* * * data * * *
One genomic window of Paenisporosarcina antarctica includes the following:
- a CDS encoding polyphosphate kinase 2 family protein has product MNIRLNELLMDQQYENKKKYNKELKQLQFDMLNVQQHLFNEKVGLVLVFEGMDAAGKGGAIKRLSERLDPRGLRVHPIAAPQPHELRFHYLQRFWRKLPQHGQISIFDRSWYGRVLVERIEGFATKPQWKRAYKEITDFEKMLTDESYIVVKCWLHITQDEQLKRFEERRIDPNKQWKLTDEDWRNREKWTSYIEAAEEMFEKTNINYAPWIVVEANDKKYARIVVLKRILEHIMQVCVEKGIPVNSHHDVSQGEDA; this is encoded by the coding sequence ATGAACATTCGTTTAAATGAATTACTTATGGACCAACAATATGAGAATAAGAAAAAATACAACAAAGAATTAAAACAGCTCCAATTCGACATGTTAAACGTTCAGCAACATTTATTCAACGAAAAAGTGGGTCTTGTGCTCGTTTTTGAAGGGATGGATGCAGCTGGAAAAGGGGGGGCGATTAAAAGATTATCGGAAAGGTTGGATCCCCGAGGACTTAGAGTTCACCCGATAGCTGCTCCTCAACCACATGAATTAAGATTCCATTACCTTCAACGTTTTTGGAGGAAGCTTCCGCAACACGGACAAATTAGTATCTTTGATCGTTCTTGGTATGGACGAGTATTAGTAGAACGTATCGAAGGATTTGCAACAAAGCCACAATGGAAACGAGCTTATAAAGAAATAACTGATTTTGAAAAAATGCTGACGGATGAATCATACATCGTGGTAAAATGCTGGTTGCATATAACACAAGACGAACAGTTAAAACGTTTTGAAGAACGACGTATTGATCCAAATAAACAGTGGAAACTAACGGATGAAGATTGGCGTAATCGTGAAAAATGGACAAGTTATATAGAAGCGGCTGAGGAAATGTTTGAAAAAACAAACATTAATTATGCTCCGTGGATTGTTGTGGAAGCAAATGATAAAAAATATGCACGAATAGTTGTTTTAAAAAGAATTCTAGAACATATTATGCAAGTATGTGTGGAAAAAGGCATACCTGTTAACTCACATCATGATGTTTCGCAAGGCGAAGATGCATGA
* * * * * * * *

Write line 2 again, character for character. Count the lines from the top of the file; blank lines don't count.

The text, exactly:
- a CDS encoding polyphosphate kinase 2 family protein has product MNIRLNELLMDQQYENKKKYNKELKQLQFDMLNVQQHLFNEKVGLVLVFEGMDAAGKGGAIKRLSERLDPRGLRVHPIAAPQPHELRFHYLQRFWRKLPQHGQISIFDRSWYGRVLVERIEGFATKPQWKRAYKEITDFEKMLTDESYIVVKCWLHITQDEQLKRFEERRIDPNKQWKLTDEDWRNREKWTSYIEAAEEMFEKTNINYAPWIVVEANDKKYARIVVLKRILEHIMQVCVEKGIPVNSHHDVSQGEDA; this is encoded by the coding sequence ATGAACATTCGTTTAAATGAATTACTTATGGACCAACAATATGAGAATAAGAAAAAATACAACAAAGAATTAAAACAGCTCCAATTCGACATGTTAAACGTTCAGCAACATTTATTCAACGAAAAAGTGGGTCTTGTGCTCGTTTTTGAAGGGATGGATGCAGCTGGAAAAGGGGGGGCGATTAAAAGATTATCGGAAAGGTTGGATCCCCGAGGACTTAGAGTTCACCCGATAGCTGCTCCTCAACCACATGAATTAAGATTCCATTACCTTCAACGTTTTTGGAGGAAGCTTCCGCAACACGGACAAATTAGTATCTTTGATCGTTCTTGGTATGGACGAGTATTAGTAGAACGTATCGAAGGATTTGCAACAAAGCCACAATGGAAACGAGCTTATAAAGAAATAACTGATTTTGAAAAAATGCTGACGGATGAATCATACATCGTGGTAAAATGCTGGTTGCATATAACACAAGACGAACAGTTAAAACGTTTTGAAGAACGACGTATTGATCCAAATAAACAGTGGAAACTAACGGATGAAGATTGGCGTAATCGTGAAAAATGGACAAGTTATATAGAAGCGGCTGAGGAAATGTTTGAAAAAACAAACATTAATTATGCTCCGTGGATTGTTGTGGAAGCAAATGATAAAAAATATGCACGAATAGTTGTTTTAAAAAGAATTCTAGAACATATTATGCAAGTATGTGTGGAAAAAGGCATACCTGTTAACTCACATCATGATGTTTCGCAAGGCGAAGATGCATGA